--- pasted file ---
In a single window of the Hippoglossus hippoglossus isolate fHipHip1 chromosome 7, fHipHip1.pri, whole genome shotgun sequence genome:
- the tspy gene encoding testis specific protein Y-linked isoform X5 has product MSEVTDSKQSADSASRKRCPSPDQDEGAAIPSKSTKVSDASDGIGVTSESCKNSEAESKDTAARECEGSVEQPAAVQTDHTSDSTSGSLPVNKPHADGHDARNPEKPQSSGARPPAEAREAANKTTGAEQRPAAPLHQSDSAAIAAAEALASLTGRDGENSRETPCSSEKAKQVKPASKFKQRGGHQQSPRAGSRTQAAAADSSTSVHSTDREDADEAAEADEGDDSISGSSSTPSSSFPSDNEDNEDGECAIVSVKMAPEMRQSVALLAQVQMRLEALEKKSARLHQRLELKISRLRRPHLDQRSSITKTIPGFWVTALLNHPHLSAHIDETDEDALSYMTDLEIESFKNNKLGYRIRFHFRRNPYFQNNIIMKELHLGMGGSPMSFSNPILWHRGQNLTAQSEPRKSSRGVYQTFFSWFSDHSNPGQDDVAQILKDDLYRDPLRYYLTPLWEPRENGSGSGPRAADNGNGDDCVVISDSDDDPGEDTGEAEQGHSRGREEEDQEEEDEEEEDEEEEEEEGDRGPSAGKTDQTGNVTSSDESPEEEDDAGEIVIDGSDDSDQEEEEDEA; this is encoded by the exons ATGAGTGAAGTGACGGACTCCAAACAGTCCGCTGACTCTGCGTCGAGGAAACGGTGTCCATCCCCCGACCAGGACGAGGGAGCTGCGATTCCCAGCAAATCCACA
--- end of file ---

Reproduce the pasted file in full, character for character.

In a single window of the Hippoglossus hippoglossus isolate fHipHip1 chromosome 7, fHipHip1.pri, whole genome shotgun sequence genome:
- the tspy gene encoding testis specific protein Y-linked isoform X5 has product MSEVTDSKQSADSASRKRCPSPDQDEGAAIPSKSTKVSDASDGIGVTSESCKNSEAESKDTAARECEGSVEQPAAVQTDHTSDSTSGSLPVNKPHADGHDARNPEKPQSSGARPPAEAREAANKTTGAEQRPAAPLHQSDSAAIAAAEALASLTGRDGENSRETPCSSEKAKQVKPASKFKQRGGHQQSPRAGSRTQAAAADSSTSVHSTDREDADEAAEADEGDDSISGSSSTPSSSFPSDNEDNEDGECAIVSVKMAPEMRQSVALLAQVQMRLEALEKKSARLHQRLELKISRLRRPHLDQRSSITKTIPGFWVTALLNHPHLSAHIDETDEDALSYMTDLEIESFKNNKLGYRIRFHFRRNPYFQNNIIMKELHLGMGGSPMSFSNPILWHRGQNLTAQSEPRKSSRGVYQTFFSWFSDHSNPGQDDVAQILKDDLYRDPLRYYLTPLWEPRENGSGSGPRAADNGNGDDCVVISDSDDDPGEDTGEAEQGHSRGREEEDQEEEDEEEEDEEEEEEEGDRGPSAGKTDQTGNVTSSDESPEEEDDAGEIVIDGSDDSDQEEEEDEA; this is encoded by the exons ATGAGTGAAGTGACGGACTCCAAACAGTCCGCTGACTCTGCGTCGAGGAAACGGTGTCCATCCCCCGACCAGGACGAGGGAGCTGCGATTCCCAGCAAATCCACA